For instance, a bank may choose to migrate existing or onboard new customers that use instant payments to the sidecar core as a trial. Or, it could create a unique deposit account, such as a savings account earning both reward points and interest, which might not be feasible on a traditional core. Additionally, an FI could launch a new, digital banking sub-brand that runs on the sidecar core, or use the sidecar to underpin its BaaS and embedded finance integrations and activities. 

While these customer and product segments would run on the new core, the bulk of the bank’s operations would continue to run on its primary, legacy core. This approach would mitigate the effects of any unforeseen disruptions that may take place during implementation of the sidecar core, which would be segregated from the primary core. 

Start Your Bank’s Tech Modernization Journey With This API

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Along with risk mitigation and cost effectiveness, another key advantage of the sidecar model is in allowing for a strategic, phased technological transition, wherein the FI can assess the impact, effectiveness and ROI of the new digital core – and glean valuable operational insights – before gradually migrating more customers and products to the modern core. 

This incremental approach to core banking modernization is gaining traction with financial institutions. Industry research shows that more than half of mid-market banks (those with $10 billion to $100 billion in assets) said they favored a progressive transformation to gradually reduce their dependence on legacy core banking systems. Meanwhile, 40 percent of global banks will be pursuing a sidecar banking core modernization strategy by 2026, IDC projected

Once an FI has confidence that the parallel core is stable, compliant and is delivering on the revenue strategy, it can evaluate its appetite and ability to migrate data and customers to the new core gradually.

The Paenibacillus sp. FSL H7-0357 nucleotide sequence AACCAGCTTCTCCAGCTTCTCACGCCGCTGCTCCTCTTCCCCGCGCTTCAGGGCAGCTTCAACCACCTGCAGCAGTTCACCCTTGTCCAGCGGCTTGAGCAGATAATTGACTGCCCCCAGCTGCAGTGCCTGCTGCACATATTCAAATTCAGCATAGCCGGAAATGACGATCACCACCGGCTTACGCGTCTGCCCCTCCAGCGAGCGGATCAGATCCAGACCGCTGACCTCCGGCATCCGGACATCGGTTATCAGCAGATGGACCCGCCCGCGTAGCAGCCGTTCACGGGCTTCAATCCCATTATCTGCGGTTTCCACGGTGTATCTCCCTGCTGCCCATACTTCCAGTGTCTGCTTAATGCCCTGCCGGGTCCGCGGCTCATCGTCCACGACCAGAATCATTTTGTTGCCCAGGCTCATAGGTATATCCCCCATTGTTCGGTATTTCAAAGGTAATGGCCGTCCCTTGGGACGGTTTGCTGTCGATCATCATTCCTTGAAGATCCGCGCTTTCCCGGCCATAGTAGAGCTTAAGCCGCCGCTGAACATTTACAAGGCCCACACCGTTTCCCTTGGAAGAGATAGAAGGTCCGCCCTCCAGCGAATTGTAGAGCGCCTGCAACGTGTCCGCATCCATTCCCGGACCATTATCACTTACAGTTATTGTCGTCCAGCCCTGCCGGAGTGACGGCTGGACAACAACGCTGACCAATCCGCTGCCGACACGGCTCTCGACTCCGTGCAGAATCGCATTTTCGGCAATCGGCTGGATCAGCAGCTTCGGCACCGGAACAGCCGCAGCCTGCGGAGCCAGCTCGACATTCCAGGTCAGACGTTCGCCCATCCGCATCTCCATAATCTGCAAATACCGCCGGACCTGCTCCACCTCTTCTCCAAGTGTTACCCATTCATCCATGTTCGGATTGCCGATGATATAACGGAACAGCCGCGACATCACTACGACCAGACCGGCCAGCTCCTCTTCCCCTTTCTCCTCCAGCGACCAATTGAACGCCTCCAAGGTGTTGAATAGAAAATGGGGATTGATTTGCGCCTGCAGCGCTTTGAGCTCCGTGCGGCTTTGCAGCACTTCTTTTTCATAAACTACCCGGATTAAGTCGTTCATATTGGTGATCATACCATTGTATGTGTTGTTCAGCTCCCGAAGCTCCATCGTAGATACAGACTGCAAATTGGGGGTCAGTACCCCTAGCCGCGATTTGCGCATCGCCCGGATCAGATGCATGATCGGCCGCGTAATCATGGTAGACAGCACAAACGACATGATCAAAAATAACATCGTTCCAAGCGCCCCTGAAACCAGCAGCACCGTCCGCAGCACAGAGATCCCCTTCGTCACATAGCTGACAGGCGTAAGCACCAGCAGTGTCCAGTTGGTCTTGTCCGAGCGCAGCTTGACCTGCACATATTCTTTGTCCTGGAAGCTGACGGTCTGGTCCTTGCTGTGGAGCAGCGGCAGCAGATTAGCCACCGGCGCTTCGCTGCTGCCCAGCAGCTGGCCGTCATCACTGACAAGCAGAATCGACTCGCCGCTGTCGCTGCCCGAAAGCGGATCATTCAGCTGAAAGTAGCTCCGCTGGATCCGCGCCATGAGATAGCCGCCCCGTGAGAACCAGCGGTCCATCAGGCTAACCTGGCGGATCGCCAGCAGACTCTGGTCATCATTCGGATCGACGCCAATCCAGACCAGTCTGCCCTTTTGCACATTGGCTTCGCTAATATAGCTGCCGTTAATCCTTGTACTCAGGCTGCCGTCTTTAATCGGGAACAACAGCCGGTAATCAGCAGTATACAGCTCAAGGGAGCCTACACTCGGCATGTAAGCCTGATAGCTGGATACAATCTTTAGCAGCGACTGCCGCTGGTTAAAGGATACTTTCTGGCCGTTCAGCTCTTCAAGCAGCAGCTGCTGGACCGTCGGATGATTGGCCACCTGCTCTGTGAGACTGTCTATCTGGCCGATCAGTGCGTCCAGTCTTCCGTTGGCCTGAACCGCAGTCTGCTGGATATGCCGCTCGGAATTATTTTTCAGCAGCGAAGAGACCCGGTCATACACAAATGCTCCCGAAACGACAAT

And given the powerful advantages of a modern, digital-native, cloud-based banking core, FIs that undertake this approach may well find themselves promoting the “sidecar” core to a much more central role as they continue on the journey to technological transformation. 

By taking a phased approach to implementing an API-centric core banking architecture, FIs can accelerate time to market; offer more connected, personalized experiences; leverage integrations to expand capabilities and build a reliable, scalable digital banking ecosystem.

Start your journey towards core banking modernization today 

Ready to explore how to get started on your journey to modernizing your banking core? Connect with the Galileo Financial Technologies team to learn how you can offer more to your customers. Embrace a multi-core banking platform with integrated payment processing to give you a technology and data strategic advantage with substantial cost savings. Our experts are here to guide you through every step of your digital transformation journey. Let's innovate together.